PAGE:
Combustible Hip-hop

Brother Ali isn’t much of a protester, but he’s practically holding up a sign that says “Keep hip-hop honest.” And that’s because he’s leading by example.

Brother Ali isn’t much of a protester, but he’s practically holding up a sign that says “Keep hip-hop honest.” And that’s because he’s leading by example.

Ali, as a rapper and artist, is the definition of “real.” He doesn’t blow smoke; he sings about truth. Along with Ghostface Killah and Rakim, he makes up the Hip Hop Live tour, which is coming to Portland this Saturday.

The tour brings together three distinct types of hip-hop. Ghostface, as a member of the Wu-Tang Clan and especially on his solo records, has a harder edge, with lyrics that describe drug dealing and life as he sees it. Rakim is the classic innovator, one of originators of the game. Brother Ali, well, he represents independent hip-hop.

All three artists embody seemingly different things–but Ali thinks that is exactly what hip-hop needs.

“It’s really big to me. I’m really against the way people section off hip-hop and choose sides … if we’re talking about saving rap or whatever, we need to unite the people that are good in every area,” Ali said in a phone interview Monday.

Despite their differences, all three artists will be playing separate sets with the same live band, The Rhythm Roots All-Stars. The band is composed of Los Angeles musicians who’ve played on records of diverse artists such as The Black Eyed Peas and Justin Timberlake.

For his part, Ali said he is excited about working with a live band, something he hasn’t done much in the past. Rehearsals have gone well.

“Playing with the band is really different,” he said. “There’s more freedom.”

While Ali may not have a lot of experience playing with a band, his newest album, The Undisputed Truth, does feature more instrumentation than his past efforts. It also features more directly political lyrics.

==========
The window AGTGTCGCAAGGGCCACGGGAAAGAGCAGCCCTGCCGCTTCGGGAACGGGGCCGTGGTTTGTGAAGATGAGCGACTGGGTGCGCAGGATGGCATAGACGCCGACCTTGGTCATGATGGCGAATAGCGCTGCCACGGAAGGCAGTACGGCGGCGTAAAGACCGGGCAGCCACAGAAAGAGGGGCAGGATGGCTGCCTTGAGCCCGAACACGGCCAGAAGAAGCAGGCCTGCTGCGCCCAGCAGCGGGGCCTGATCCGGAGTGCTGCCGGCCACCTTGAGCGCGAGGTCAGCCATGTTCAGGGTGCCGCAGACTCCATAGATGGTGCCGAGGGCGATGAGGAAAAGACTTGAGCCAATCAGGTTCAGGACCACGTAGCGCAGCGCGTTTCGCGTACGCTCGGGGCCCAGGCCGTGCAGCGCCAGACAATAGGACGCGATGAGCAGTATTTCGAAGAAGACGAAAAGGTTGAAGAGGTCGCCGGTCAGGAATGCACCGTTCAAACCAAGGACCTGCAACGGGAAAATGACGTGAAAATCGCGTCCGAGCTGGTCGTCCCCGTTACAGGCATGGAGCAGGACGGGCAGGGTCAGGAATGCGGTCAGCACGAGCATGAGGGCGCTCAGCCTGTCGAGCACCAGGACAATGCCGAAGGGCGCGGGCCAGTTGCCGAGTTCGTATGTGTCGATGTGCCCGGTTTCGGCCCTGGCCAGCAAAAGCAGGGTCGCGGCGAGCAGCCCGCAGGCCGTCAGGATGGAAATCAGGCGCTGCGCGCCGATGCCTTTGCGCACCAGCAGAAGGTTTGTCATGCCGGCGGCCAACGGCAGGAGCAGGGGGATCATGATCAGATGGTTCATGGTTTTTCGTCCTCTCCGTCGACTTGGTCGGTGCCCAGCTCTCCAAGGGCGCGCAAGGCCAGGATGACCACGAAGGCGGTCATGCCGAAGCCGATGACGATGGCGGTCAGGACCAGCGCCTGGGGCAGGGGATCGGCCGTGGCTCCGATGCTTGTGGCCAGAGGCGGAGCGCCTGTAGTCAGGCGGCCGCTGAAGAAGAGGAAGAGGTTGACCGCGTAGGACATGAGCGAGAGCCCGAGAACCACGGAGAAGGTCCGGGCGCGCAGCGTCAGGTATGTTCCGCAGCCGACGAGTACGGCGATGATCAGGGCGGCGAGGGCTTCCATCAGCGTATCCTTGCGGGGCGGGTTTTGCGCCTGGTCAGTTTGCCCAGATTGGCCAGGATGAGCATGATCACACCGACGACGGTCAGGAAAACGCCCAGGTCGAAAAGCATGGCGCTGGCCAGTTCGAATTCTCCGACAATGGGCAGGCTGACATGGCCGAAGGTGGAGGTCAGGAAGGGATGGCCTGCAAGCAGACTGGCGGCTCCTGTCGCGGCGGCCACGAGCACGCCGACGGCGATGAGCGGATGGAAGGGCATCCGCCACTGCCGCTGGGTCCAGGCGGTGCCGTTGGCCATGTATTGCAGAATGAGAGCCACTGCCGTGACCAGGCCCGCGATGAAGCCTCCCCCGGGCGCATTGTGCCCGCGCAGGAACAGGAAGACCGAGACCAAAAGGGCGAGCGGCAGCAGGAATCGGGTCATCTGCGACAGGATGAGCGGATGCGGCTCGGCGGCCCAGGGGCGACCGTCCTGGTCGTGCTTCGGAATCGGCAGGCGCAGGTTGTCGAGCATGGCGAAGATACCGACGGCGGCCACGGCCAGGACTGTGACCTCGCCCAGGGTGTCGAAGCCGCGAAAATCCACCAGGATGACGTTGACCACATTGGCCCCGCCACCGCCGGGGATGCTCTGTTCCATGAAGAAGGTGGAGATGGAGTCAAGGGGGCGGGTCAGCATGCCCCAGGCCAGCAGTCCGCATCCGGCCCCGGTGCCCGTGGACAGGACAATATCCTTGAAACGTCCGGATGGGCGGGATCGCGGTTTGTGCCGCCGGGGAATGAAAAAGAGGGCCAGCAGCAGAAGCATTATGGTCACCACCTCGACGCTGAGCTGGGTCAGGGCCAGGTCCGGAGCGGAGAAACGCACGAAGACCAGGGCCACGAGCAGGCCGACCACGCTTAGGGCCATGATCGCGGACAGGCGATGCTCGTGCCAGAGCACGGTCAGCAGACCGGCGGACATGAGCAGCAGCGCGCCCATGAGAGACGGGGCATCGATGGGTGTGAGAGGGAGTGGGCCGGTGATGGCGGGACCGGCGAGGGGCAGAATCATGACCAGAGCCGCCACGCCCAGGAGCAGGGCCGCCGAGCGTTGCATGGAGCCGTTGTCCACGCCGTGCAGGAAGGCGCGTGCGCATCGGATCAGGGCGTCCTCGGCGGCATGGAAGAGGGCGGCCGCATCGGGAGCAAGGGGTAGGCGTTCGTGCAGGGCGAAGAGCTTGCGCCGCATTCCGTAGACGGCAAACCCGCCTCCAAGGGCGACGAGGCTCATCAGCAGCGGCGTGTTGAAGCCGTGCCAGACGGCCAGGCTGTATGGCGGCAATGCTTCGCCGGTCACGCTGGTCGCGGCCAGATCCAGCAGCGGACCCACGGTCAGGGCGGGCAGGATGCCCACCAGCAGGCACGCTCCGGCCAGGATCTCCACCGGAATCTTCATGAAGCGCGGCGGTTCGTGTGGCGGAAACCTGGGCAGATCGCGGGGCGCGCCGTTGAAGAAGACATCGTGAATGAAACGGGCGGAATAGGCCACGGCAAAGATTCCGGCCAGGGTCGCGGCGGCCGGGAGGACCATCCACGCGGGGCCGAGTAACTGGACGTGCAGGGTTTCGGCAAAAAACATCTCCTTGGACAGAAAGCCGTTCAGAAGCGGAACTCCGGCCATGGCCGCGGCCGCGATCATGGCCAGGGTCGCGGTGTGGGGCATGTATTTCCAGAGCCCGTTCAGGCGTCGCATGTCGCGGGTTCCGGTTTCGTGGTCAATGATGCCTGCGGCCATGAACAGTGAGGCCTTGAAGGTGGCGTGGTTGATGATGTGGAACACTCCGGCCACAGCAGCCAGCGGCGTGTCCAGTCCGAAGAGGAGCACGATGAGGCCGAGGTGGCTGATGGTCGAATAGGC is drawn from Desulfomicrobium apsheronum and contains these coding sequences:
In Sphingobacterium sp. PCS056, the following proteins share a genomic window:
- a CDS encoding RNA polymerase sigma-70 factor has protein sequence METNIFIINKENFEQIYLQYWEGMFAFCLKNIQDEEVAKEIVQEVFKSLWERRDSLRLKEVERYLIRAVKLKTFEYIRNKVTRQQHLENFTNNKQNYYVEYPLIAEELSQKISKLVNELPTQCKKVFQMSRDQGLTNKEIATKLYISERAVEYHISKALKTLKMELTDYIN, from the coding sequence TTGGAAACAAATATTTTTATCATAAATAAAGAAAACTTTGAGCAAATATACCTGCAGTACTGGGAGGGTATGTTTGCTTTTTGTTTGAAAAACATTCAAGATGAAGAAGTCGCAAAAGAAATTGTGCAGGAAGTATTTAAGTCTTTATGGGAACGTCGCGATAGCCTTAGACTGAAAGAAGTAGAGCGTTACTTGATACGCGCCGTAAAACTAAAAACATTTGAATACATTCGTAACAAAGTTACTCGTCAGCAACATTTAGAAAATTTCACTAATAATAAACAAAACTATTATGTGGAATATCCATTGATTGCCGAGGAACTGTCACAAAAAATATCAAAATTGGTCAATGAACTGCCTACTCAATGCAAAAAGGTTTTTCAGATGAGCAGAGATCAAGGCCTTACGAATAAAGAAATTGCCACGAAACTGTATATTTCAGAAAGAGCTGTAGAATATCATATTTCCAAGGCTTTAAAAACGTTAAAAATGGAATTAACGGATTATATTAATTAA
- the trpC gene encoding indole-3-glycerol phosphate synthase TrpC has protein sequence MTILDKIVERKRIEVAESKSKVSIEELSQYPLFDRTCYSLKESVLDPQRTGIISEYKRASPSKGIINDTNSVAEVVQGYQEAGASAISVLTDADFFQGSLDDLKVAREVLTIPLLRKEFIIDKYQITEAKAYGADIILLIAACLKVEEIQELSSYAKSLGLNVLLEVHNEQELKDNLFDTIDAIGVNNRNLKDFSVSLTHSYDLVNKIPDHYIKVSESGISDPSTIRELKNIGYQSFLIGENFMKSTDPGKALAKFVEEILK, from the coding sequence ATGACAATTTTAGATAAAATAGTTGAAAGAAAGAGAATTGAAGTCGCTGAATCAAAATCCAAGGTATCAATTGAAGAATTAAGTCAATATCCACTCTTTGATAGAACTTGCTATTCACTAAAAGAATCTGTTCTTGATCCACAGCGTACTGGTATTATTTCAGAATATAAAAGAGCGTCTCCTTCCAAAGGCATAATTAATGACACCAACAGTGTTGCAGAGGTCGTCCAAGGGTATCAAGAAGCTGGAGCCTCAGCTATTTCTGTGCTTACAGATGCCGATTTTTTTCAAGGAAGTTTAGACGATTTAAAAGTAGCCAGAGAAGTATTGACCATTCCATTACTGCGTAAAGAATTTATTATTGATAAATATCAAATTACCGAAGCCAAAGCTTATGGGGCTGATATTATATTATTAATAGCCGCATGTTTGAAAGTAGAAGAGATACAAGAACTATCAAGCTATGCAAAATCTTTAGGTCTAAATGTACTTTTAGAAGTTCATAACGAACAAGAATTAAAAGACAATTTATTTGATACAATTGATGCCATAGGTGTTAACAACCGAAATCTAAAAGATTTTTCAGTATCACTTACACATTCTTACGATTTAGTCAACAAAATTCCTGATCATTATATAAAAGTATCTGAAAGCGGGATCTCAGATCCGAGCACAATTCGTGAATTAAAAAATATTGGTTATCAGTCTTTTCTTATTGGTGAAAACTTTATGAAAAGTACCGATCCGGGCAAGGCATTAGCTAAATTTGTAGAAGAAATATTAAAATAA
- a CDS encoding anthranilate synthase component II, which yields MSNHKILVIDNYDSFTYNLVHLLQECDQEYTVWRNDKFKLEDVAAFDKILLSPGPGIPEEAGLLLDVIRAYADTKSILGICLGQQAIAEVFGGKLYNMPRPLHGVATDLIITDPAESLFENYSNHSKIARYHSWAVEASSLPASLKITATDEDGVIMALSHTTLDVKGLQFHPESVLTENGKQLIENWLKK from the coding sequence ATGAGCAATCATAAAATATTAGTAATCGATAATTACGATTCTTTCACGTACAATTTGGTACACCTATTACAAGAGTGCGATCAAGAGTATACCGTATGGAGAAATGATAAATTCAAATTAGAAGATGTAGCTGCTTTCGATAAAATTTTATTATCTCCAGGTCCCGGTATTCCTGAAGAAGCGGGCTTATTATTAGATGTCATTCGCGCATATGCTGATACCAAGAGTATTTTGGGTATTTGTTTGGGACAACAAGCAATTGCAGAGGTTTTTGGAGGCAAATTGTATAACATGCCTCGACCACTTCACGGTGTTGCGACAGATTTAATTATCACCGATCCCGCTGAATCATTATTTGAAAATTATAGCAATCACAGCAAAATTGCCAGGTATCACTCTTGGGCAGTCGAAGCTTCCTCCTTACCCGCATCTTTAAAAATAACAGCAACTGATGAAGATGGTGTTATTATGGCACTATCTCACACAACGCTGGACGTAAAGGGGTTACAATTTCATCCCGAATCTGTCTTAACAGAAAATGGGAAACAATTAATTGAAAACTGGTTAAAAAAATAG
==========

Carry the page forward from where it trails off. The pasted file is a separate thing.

“The political songs are about me being frustrated about what’s going on … but at the same time not really knowing what to do about it,” Ali said. “I have friends who sign petitions, march in the streets, do whatever, and you know, I don’t feel like that’s doing anything. But god bless ’em for doing it. All I can do is make a song.”

Those political songs, and the rest of Ali’s lyrical repertoire, have a history in the lineage of tour-mate Rakim. They both tackle similar issues. Ghostface Killah, however, is a very different lyricist, rapping on his most recent album, Fishscale, about the tribulations of dealing cocaine (or at least using that as the framework to rap about other things).

Ali maintains that there is a fluency and connection between what he raps about and what Ghostface raps about.

“I think that we’re really a lot alike, in the sense that we’re both men, we’re not kids, we’re not afraid to show being an entire man. Meaning Ghostface doesn’t have to be tough 24-seven on his record. He might be on there sounding like he’s going to cry … that’s the same principle I’m coming from,” Ali said.

That principle-one of great hip-hop and openness–has led Ali to what is now the most successful point in his career. Last week he appeared on Late Night with Conan O’Brien, and will likely continue to garner fans and critical acclaim with his impressive style.

“I’m not a Kanye West; people don’t like me because I’m cute or hot. People like me because they know my shit is real,” Ali said.

And that defines Ali: He’s nothing if not honest.

The Hip Hop Live Tour Ghostface Killah Rakim Brother Ali Roseland Theater All Ages $30 advance, $35 at the door